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the happiness project

Every year, starting from around November, I always become obsessed with the idea of a fresh start. That mythical new leaf that January 1st promises to turn for me, the idea that a new life and a new me is about to begin. A better me, and a better year.

I feel this every year, but this time around the desire for change is stronger than ever. This time last year, I was a complete, heartbroken wreck. The year was one of painfully slow recovery, interspersed with even more painful relapses. I was a crazy, miserable mess, flailing around aimlessly, feeling paralysed and endlessly frustrated. I just couldn’t shake those agonising memories, and for a long time I thought I’d never get better again.

But now. Things are starting to change. I can finally feel it, something inside me wants to really LIVE and be happy and enjoy my life. I want to do good things and be a good person and get my life back. So this year has to be different. I’m going to make this year the best year of my life.

So as usual, I started making my list of resolutions for a new me, all the things I want to achieve and improve about myself this year. It includes of course the same things I write down every year (lose 5 kilos, get all H1s in my course, get at least five articles published), and more ambiguous things like ‘be better person’ and ‘don’t let douchebag boys hurt me.’ All the same things, some more likely to be achieved than others. But nothing really life-changing.

Then I stumbled across The Happiness Project. This is a site that stemmed from Gretchen Rubin’s best-selling book (Also called The Happiness Project), which is an account of the year she spent testing out theories and studies about how to be happy. On the website, she brings together all these ideas and insights and encourages other people to create their own happiness projects.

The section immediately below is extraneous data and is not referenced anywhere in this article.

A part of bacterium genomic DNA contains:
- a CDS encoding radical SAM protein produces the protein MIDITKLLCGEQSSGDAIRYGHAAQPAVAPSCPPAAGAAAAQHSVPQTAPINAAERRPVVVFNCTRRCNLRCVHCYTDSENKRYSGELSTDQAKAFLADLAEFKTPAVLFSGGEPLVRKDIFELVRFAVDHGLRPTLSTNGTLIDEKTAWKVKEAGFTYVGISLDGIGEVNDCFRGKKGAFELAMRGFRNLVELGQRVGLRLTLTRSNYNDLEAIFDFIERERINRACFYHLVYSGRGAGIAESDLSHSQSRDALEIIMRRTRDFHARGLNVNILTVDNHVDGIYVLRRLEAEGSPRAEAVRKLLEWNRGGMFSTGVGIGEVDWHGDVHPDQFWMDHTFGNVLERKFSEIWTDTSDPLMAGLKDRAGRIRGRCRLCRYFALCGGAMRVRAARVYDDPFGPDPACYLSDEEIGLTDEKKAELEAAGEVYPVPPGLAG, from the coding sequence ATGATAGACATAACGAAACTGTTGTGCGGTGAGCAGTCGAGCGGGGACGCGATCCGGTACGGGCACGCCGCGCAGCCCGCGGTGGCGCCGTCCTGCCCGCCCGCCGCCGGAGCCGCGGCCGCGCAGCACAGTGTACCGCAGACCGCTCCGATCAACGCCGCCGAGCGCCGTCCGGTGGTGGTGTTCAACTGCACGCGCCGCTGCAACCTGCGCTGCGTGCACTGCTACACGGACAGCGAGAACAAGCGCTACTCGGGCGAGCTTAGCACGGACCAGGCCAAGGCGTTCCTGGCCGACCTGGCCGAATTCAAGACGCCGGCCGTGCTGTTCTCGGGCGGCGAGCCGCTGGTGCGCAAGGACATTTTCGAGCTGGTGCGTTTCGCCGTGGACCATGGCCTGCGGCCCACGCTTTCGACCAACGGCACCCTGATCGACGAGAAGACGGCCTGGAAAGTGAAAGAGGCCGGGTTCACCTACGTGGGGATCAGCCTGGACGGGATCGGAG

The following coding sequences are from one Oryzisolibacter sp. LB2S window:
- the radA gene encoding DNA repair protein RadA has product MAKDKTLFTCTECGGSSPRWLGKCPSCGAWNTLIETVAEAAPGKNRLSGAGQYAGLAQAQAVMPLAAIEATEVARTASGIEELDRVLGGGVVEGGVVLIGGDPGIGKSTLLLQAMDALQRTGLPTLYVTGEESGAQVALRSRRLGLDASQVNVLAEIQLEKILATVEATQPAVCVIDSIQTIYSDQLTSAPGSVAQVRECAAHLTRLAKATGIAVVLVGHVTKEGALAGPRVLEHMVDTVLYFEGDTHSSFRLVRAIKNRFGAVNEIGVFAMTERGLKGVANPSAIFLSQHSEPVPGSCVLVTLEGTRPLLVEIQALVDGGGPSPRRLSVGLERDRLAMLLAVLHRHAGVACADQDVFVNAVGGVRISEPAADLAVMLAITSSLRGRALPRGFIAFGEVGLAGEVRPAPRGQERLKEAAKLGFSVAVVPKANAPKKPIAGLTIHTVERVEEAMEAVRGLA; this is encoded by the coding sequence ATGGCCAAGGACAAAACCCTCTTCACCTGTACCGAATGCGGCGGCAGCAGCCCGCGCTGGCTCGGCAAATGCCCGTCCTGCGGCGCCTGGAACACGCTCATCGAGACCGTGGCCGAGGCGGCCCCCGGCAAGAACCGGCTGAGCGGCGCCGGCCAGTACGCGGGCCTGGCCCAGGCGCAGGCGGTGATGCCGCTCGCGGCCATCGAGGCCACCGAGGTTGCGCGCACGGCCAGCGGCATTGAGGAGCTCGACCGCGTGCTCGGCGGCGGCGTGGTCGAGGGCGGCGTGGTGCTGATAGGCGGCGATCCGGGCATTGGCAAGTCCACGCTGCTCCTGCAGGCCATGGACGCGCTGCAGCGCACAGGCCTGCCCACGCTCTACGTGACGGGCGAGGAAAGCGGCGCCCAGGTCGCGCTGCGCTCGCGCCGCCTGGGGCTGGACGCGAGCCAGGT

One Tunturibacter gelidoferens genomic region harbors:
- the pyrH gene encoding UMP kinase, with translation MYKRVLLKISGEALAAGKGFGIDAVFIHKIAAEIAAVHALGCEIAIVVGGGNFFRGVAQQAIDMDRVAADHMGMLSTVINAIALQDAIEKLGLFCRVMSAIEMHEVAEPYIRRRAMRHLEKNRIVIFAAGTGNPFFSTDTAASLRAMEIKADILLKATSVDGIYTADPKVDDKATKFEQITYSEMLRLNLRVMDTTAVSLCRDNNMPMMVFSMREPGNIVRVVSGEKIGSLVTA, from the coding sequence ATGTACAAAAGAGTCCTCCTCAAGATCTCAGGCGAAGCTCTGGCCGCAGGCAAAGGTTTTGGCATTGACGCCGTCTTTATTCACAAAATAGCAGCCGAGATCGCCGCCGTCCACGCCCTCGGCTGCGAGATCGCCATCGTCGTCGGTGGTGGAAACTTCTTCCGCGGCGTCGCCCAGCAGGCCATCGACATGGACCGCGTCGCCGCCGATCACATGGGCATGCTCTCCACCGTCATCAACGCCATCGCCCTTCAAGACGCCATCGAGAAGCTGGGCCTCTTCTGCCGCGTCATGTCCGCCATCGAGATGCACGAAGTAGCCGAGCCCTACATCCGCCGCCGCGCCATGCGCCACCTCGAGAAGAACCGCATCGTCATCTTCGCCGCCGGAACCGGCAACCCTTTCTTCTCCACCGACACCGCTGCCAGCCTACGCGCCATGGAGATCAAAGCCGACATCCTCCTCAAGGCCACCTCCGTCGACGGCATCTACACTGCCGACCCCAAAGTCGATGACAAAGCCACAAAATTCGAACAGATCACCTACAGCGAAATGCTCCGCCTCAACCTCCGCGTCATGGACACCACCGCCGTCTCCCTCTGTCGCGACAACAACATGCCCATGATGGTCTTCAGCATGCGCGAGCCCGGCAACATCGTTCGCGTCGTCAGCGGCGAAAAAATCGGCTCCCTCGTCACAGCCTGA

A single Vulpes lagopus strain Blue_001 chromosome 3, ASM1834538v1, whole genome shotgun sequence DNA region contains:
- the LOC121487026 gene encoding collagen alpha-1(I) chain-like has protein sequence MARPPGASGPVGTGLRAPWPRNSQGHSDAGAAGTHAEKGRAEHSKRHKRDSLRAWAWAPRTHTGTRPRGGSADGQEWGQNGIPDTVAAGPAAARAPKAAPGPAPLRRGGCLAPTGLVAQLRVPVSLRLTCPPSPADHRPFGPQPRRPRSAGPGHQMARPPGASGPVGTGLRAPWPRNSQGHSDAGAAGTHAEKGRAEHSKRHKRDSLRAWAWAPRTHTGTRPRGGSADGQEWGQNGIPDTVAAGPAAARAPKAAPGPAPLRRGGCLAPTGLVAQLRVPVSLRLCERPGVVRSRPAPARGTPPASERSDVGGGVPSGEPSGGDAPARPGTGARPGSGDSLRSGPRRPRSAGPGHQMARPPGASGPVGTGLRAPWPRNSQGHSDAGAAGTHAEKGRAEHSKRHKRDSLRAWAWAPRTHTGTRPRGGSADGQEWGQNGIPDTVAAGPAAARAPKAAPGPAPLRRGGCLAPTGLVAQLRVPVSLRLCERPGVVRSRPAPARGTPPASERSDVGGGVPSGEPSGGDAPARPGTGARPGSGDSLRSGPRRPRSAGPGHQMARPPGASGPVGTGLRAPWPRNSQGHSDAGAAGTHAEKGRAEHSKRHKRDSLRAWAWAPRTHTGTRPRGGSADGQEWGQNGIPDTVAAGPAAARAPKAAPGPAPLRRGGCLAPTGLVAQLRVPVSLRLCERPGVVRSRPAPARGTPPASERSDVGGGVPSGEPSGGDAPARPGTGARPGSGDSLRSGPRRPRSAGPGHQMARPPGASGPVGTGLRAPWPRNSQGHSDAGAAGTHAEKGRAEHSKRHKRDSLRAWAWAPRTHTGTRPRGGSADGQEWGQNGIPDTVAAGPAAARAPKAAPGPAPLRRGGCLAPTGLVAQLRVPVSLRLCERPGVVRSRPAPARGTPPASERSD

To start finding the things that will lead you to happiness, she suggests asking yourself the following questions:

  1. What makes you feel good? What activities do you find fun, satisfying, or energizing?
  2. What makes you feel bad? What are sources of anger, irritation, boredom, frustration, or anxiety in your life?
  3. Is there any way in which you don’t feel right about your life? Do you wish you could change jobs, cities, family situation, or other circumstances? Are you living up to your expectations for yourself? Does your life reflect your values?
  4. Do you have sources of an atmosphere of growth? In what areas of your life do you find progress, learning, challenge, improvement, and increased mastery?

Thinking about these things, I started to realise that it all comes down to finding the things that make you feel whole and alive and human, and avoiding the things that compromise that.

So I made a list of the qualities I value. It sounds contrived, but it helped me to really clarify two things: the sorts of people I should nurture relationships with (and by the same token, people I should stop obsessing over and let go), and the sort of person I should always strive to be.

Easier said than done, but it has helped me to realise that I need to surround myself with people who inspire me and bring out the best in me, who I admire and respect and feel respected by in return. And I need to learn to let go of people who are bad for me, who turn me into a neurotic, obsessive, desperate madwoman, clamouring for the tiniest scrap of attention, and putting up with all the rudeness and disrespect and poor treatment that comes along with it.

But most of all, I need to remember who I am and who I want to be. I’m aware of how lame that sounds, but honestly- I think if I try to always keep in mind all those things that I value, and actually live out those values, I might get one step closer to being the new me, the happy me, the real me.

One thought on “the happiness project

  1. I read that book a few months ago and found it really helpful. I think it mostly helped me with trying to establish goals which are clear and achievable and reviewing them often, making sure you are on track to achieving them. I think she also gives good advice on not berating yourself for not being perfect. Best of luck with your goals!

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